DIY Bucket Tumbler

jbolt

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I needed to tumble some parts that are larger than will fit in my vibratory tumbler so not wanting to re-invent the wheel a quick search of the interweb showed some examples of rotary tumblers made from 5 gallon buckets.

The goal was to use materials I had on hand and buy as little as possible.

For the frame I had some 8020 left over from a project where 8020 sent me cut to order lengths that were too short and I still had some corner brackets from my 3D printer build. While digging through a box of old casters looking for matched pairs I found a box of skate wheels, perfect! I cannot remember when or why I had them.

For the motor my first thought was to use an old 1/2 hp motor off a drill press but to get from 1720 rpm to 30 was more than I wanted to tackle right now so I ordered a cheap 12v windshield wiper motor for $30. Slow speed is about 46 rpm so close enough for now. The motor shaft has a tapered spline. For the drive arm I used some 1" x 1/4" aluminum bar. To fit to the spline I first drilled a hole the size for the threaded part of the shaft and then counter drilled about a 1/16" deep the diameter of about 1/3 up the taper. Once bolted the the shaft the splines dig into the aluminum enough to make a solid connection.

The drive bar has two 1/4" steel dowel pins pressed in 3" from center. Bolted to the bottom of the drive bucket is another 1" x 1/4 aluminum bar with 5/16" slots. This gives enough play so alignment is not super critical. The drive bucket just sits on the skate wheels. The motor mount was a scrap piece of 4" x 1/4" aluminum.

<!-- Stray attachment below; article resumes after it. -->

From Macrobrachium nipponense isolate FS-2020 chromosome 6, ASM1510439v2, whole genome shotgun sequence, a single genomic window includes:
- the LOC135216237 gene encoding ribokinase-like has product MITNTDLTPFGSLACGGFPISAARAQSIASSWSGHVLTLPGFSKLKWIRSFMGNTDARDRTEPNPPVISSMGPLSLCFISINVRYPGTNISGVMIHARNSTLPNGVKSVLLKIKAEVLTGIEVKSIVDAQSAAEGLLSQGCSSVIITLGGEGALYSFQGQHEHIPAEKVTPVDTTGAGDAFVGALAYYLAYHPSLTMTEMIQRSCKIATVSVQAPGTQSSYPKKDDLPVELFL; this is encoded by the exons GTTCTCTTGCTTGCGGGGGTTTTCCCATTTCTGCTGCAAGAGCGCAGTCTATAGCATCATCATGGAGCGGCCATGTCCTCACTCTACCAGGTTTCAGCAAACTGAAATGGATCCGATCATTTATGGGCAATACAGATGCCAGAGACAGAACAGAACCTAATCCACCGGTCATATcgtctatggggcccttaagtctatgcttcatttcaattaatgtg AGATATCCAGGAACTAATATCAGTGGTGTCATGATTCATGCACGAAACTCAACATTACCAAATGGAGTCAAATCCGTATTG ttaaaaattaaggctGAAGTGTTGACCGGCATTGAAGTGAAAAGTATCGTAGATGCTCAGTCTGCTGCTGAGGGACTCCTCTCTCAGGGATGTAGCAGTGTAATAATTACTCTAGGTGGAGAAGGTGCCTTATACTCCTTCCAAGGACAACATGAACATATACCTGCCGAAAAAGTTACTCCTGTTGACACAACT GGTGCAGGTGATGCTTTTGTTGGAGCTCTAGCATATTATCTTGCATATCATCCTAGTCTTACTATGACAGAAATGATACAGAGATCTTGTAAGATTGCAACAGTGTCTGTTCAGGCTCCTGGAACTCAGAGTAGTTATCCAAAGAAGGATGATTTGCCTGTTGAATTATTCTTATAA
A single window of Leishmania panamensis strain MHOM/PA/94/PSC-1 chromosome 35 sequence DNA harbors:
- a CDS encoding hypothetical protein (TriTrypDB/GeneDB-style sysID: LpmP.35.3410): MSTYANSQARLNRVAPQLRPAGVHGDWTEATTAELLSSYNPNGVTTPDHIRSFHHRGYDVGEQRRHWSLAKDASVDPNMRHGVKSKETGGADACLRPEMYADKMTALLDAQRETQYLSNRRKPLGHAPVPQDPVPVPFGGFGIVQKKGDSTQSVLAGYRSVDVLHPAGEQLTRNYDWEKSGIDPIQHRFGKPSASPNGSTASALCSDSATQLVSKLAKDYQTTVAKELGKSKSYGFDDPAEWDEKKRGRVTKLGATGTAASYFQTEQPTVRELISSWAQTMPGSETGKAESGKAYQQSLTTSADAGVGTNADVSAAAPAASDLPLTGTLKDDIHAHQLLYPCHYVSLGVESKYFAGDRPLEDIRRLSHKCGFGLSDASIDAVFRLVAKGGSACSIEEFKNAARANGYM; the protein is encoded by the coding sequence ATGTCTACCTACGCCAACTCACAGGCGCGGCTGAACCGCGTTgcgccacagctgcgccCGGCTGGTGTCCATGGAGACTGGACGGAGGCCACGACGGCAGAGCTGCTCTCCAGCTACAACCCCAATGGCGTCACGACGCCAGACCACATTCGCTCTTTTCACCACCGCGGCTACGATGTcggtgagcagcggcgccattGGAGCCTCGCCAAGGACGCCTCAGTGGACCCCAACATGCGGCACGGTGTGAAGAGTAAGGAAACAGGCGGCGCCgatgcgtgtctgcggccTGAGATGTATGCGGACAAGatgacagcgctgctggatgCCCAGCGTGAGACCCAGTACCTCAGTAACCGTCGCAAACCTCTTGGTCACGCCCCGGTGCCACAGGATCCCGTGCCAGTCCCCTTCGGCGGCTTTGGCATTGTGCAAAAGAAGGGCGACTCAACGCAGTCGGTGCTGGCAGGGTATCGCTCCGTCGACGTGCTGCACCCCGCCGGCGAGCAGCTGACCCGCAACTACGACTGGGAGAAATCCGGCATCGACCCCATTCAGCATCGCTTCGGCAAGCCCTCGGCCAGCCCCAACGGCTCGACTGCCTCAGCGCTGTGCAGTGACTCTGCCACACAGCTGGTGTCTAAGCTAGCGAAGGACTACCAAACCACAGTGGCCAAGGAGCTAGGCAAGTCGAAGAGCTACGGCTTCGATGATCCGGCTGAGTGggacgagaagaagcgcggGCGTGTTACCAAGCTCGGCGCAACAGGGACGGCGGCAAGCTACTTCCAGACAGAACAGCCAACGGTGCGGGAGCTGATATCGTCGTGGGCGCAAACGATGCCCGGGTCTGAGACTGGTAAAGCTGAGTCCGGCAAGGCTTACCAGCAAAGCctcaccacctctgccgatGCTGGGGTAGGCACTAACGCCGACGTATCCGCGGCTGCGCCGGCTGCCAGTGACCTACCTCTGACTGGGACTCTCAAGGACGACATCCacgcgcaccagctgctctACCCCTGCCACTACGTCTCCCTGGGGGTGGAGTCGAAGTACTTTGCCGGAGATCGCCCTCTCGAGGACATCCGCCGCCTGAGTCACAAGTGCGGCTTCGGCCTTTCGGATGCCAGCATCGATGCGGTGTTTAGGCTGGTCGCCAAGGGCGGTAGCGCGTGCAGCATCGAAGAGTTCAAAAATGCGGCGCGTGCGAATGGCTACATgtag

The tumbler is a separate bucket with a screw-on lid. The screw-on lid was my only other purchase for $8. For the agitators inside the tumbler bucket I used some plastic quarter round molding siliconed and screwed to the inside. The tumbler bucket fits inside the drive bucket. I did have to add some strips of foam weather stripping to the inside of the drive bucket otherwise the tumbler bucket wouldn't grip the drive bucket and just slip.

Power is provided by an old Radio Shack 10 amp 12 volt power supply that must be 40 years old now. Don't make them like that anymore.

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Here is one of the parts that is perfectly de-burred with the mat finish I need for powder coating. This took only 1 hour where as smaller parts in my vibrating tumbler can take 4-6 hours. Tumbling media is the plastic triangles from HF with a splash of 409 cleaner.

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Latinrascalrg1

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I like how you Have a "Drive" Bucket and a "Materials" bucket, that will really prolong the tools usefulness for sure.
If you would not mind sharing, What abrasive media did you use in order to get the finish you did on the part on the pic you posted?
 

jbolt